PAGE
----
Fire, “Violent Crime” at Chinese Consulate in San Francisco

The investigation into an attack on the Chinese consulate in San Francisco is now fully engaged on a federal level.

Firefighters arrived Wednesday night to see the front door ablaze at 1450 Laguna Street in the city's Lower Pacific Heights neighborhood.

The U. S. State Department and FBI both waded into the search for the person or persons responsible, a motive and a timeline for the events that transpired Wednesday night.

David Johnson, special agent for the FBI, told reporters that "an incendiary device fueled by gas" tore up the facade and entrance of the building, incredibly without any injuries.

"The FBI has opened a full investigation into this matter at this point in time," Johnson said.

But he added that the Bureau cannot elaborate on a possible motive or perpetrators, as it's still conducting an ongoing investigation.

Johnson said the act appears 'criminal' in nature, but not national security-related.

FBI spokesperson Peter Lee elaborated on that point, indicating officials do not believe there are any ties to terrorism, and that the explosion was "likely an isolated incident."

Lee said the FBI is also looking at the explosion as a possible hate crime and targeted act of arson- arousing the fears of community civic groups and legal alliances for Asian Americans.

"I do worry that this attack is a hate crime and it might generate other hate crimes from folks who feel that this sort of behavior is acceptable," said Michele Lew of Asian American Community Involvement. "And it's not acceptable."

The South Bay group advocates for some 10,000 to 15,000 Asian Americans in the Bay Area, and also provides health and social services.

Lew hopes that if the violence is labeled a hate crime, it doesn't continue to fuel stereotypes.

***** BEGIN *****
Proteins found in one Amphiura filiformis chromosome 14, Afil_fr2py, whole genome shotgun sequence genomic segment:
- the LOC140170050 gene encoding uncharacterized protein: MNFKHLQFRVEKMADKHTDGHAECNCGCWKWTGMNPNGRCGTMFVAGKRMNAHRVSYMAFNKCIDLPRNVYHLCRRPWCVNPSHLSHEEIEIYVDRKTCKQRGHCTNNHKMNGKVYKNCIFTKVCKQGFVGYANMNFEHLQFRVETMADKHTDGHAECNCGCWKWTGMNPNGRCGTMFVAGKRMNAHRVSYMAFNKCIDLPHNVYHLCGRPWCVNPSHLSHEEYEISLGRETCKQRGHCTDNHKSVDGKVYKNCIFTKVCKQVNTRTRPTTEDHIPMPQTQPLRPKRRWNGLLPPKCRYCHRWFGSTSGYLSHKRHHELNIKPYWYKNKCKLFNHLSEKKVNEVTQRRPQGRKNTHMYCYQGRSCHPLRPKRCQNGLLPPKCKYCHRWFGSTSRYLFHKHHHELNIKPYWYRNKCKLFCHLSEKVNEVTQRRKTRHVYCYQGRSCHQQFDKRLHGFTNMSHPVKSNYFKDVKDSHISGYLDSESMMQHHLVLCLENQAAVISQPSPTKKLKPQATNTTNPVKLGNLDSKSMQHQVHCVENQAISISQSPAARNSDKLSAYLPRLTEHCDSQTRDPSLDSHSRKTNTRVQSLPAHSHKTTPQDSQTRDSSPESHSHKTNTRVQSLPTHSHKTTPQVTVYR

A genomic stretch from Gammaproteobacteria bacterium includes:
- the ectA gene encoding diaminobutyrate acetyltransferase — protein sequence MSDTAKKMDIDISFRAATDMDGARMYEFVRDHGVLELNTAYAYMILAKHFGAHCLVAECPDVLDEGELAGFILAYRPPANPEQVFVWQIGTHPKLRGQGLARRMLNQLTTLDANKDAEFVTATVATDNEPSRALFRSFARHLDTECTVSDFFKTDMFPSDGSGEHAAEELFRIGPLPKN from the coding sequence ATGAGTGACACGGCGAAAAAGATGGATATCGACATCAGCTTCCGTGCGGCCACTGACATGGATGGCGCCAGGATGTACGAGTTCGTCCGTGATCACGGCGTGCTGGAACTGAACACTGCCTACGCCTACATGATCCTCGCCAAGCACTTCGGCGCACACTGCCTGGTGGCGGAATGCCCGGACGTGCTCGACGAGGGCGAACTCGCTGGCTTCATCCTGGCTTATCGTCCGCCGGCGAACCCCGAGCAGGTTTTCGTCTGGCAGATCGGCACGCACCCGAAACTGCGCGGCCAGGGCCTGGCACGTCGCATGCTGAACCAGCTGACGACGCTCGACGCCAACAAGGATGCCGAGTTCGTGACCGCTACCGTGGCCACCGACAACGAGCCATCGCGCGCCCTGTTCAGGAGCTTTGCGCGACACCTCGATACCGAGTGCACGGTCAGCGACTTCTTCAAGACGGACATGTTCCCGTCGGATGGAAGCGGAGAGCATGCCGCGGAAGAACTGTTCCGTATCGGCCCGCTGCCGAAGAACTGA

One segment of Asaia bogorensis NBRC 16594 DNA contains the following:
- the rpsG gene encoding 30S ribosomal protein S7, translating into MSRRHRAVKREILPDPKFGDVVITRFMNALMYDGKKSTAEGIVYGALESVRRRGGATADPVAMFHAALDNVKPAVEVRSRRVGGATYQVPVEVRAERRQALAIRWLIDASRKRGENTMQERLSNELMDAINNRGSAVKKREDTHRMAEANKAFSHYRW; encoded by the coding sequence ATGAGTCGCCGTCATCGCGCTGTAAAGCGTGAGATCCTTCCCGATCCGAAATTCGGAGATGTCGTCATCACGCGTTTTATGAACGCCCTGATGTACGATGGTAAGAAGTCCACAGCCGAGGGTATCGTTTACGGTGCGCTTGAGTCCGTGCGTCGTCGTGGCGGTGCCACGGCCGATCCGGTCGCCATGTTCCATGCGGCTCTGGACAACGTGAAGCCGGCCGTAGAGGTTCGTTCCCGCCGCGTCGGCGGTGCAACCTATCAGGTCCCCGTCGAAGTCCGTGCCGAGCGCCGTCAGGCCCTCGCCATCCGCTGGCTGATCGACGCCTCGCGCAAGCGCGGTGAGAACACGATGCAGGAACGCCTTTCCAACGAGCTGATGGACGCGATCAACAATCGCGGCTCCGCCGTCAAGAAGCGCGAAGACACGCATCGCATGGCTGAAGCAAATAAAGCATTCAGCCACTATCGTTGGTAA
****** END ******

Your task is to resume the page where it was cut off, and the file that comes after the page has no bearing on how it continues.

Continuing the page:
"Unfortunately, there's a common misperception that Asian Americans are perpetual foreigners in this country," she said. "And for Chinese Americans in particular, there's a myth that they are more loyal to China than to the United States."

To repel such stereotypes, Lew encourages civic involvement.

"Bringing Asian immigrations together with other communities and learning from each other so we can become a multicultural community that we all want," she said.

According to a statement released on the consulate's website Thursday by a Chinese Consulate spokesperson, a person was seen coming out of a minivan parked in front of the consulate's main entrance at about 9:25 p.m. and pouring two buckets of gasoline onto the front door before setting it on fire.

The consulate didn't say how officials know about the suspect in the minivan, but there are 12 security cameras on the property.
According to a fire dispatcher, the fire was reported at 9:33 p.m. and was brought under control by firefighters at 9:42 p.m. Chinese Central Television provided photos of the fireball raging at the front door. And on Thursday morning, the front door was charred, and glass shattered all over the sidewalk. One of the two stone decorative lions in front of the building was blackened, another was not.
No one was hurt in the fire that charred the building's doorway, damaged the lobby and burned toward the roof.
Still, the Chinese took the fire as a serious "despicable" affront.
"We strongly condemn this vicious, destructive act of arson towards the American consulate of China, which severely damaged the facilities and threatened the safety of consulate personnel and others," the statement said.  "We urge the U.S. side to take all necessary measures to provide adequate protection for Chinese consular personnel and properties, and bring the culprit(s) to justice as soon as possible."
In March 2008 the Chinese consulate in San Francisco was similarly attacked, when a group of people poured a flammable liquid onto the building's back gate and set it ablaze. As of right now, the FBI does not believe there is a connection between the two attacks.
Though it is common for protests to occur outside Chinese diplomatic missions in Western countries, acts of violence are rare.  

The Associated Press contributed to this report.

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